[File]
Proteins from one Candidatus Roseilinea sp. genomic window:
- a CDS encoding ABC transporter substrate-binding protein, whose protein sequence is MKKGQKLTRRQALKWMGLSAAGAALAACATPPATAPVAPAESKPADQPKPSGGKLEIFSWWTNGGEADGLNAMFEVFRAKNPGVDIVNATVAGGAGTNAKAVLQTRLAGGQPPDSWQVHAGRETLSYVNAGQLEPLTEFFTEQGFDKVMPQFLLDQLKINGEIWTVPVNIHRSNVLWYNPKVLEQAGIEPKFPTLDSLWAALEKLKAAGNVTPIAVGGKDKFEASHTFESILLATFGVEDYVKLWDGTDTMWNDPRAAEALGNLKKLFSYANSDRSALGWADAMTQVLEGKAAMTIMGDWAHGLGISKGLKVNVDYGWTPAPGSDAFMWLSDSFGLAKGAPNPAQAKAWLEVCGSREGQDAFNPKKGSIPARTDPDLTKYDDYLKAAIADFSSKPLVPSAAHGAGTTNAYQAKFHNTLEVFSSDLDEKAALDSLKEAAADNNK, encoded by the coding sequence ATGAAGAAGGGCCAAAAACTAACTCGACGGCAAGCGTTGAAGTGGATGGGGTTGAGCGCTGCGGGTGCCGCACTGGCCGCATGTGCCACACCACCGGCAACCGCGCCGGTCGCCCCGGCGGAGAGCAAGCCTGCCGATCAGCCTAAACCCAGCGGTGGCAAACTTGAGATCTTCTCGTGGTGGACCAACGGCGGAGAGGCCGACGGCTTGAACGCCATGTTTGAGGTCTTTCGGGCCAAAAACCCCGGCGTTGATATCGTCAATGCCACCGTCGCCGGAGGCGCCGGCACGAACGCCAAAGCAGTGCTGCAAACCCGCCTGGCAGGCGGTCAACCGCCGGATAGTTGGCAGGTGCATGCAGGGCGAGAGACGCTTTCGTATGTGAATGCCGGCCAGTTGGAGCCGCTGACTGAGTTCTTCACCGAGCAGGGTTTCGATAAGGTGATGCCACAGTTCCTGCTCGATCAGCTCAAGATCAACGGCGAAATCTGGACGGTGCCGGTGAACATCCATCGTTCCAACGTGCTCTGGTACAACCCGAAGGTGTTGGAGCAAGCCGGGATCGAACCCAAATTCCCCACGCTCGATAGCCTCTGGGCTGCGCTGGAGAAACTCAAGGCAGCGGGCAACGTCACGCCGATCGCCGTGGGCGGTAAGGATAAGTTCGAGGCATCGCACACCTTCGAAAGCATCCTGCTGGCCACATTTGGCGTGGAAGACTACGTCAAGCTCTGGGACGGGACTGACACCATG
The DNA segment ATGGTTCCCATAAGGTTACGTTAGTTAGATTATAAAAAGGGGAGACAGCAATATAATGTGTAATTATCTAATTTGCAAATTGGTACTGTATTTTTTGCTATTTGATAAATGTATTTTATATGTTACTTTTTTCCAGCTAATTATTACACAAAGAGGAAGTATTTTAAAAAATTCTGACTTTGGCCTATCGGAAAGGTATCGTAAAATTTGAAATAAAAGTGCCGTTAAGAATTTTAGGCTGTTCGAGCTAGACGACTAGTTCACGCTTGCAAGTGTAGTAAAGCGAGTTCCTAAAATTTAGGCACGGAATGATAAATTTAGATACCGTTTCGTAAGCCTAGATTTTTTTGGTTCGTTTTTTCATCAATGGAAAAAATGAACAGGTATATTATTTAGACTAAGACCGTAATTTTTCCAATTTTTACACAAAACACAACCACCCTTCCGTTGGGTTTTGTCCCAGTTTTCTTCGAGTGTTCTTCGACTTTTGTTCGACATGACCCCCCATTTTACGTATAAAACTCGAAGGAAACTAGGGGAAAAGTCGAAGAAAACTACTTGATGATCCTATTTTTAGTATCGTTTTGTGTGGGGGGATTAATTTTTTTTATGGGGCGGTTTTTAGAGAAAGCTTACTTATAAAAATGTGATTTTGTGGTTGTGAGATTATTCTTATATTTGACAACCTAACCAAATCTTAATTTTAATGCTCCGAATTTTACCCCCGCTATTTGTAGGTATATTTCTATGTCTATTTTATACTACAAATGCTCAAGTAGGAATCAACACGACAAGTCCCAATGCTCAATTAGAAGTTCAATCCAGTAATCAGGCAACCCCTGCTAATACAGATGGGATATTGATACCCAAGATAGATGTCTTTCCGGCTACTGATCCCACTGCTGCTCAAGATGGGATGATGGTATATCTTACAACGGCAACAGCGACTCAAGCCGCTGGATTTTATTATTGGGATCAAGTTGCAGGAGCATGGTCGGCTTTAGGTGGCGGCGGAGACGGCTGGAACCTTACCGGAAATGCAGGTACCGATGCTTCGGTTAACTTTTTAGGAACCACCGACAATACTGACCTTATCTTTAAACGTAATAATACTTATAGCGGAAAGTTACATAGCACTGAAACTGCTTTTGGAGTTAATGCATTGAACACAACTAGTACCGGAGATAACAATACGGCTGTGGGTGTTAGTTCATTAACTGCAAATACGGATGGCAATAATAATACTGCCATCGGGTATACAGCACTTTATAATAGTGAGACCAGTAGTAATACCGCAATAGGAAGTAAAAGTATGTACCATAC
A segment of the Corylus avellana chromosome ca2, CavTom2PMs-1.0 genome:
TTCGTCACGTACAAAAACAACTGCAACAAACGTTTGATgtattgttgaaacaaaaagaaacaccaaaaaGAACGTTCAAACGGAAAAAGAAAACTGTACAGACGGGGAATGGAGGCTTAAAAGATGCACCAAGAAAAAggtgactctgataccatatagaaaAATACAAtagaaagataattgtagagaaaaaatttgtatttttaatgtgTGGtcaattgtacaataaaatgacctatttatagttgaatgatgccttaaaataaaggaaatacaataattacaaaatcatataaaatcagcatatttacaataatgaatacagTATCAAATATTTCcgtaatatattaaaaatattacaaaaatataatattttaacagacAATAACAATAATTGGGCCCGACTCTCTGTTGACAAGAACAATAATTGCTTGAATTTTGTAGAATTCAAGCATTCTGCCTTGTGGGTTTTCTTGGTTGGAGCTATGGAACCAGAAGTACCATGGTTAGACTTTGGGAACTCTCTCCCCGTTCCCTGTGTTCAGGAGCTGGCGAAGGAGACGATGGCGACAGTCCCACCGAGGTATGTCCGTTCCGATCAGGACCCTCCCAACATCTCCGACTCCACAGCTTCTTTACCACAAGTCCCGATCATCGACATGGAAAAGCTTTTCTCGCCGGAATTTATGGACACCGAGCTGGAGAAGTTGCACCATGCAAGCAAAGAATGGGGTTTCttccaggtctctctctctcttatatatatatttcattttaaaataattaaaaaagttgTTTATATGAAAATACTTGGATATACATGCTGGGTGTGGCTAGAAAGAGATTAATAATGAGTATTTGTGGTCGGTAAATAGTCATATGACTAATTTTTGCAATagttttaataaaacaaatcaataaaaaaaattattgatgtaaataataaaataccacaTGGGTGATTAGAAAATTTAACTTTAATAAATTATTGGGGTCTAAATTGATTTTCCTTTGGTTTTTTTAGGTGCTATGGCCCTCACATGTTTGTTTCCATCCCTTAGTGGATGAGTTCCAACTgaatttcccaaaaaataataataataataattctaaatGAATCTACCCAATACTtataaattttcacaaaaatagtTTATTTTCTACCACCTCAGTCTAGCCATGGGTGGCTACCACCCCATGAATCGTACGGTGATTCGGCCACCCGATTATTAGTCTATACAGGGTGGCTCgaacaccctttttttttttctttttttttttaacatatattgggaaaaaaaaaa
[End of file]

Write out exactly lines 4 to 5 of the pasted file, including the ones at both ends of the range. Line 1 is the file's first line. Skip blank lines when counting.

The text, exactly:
A segment of the Corylus avellana chromosome ca2, CavTom2PMs-1.0 genome:
TTCGTCACGTACAAAAACAACTGCAACAAACGTTTGATgtattgttgaaacaaaaagaaacaccaaaaaGAACGTTCAAACGGAAAAAGAAAACTGTACAGACGGGGAATGGAGGCTTAAAAGATGCACCAAGAAAAAggtgactctgataccatatagaaaAATACAAtagaaagataattgtagagaaaaaatttgtatttttaatgtgTGGtcaattgtacaataaaatgacctatttatagttgaatgatgccttaaaataaaggaaatacaataattacaaaatcatataaaatcagcatatttacaataatgaatacagTATCAAATATTTCcgtaatatattaaaaatattacaaaaatataatattttaacagacAATAACAATAATTGGGCCCGACTCTCTGTTGACAAGAACAATAATTGCTTGAATTTTGTAGAATTCAAGCATTCTGCCTTGTGGGTTTTCTTGGTTGGAGCTATGGAACCAGAAGTACCATGGTTAGACTTTGGGAACTCTCTCCCCGTTCCCTGTGTTCAGGAGCTGGCGAAGGAGACGATGGCGACAGTCCCACCGAGGTATGTCCGTTCCGATCAGGACCCTCCCAACATCTCCGACTCCACAGCTTCTTTACCACAAGTCCCGATCATCGACATGGAAAAGCTTTTCTCGCCGGAATTTATGGACACCGAGCTGGAGAAGTTGCACCATGCAAGCAAAGAATGGGGTTTCttccaggtctctctctctcttatatatatatttcattttaaaataattaaaaaagttgTTTATATGAAAATACTTGGATATACATGCTGGGTGTGGCTAGAAAGAGATTAATAATGAGTATTTGTGGTCGGTAAATAGTCATATGACTAATTTTTGCAATagttttaataaaacaaatcaataaaaaaaattattgatgtaaataataaaataccacaTGGGTGATTAGAAAATTTAACTTTAATAAATTATTGGGGTCTAAATTGATTTTCCTTTGGTTTTTTTAGGTGCTATGGCCCTCACATGTTTGTTTCCATCCCTTAGTGGATGAGTTCCAACTgaatttcccaaaaaataataataataataattctaaatGAATCTACCCAATACTtataaattttcacaaaaatagtTTATTTTCTACCACCTCAGTCTAGCCATGGGTGGCTACCACCCCATGAATCGTACGGTGATTCGGCCACCCGATTATTAGTCTATACAGGGTGGCTCgaacaccctttttttttttctttttttttttaacatatattgggaaaaaaaaaa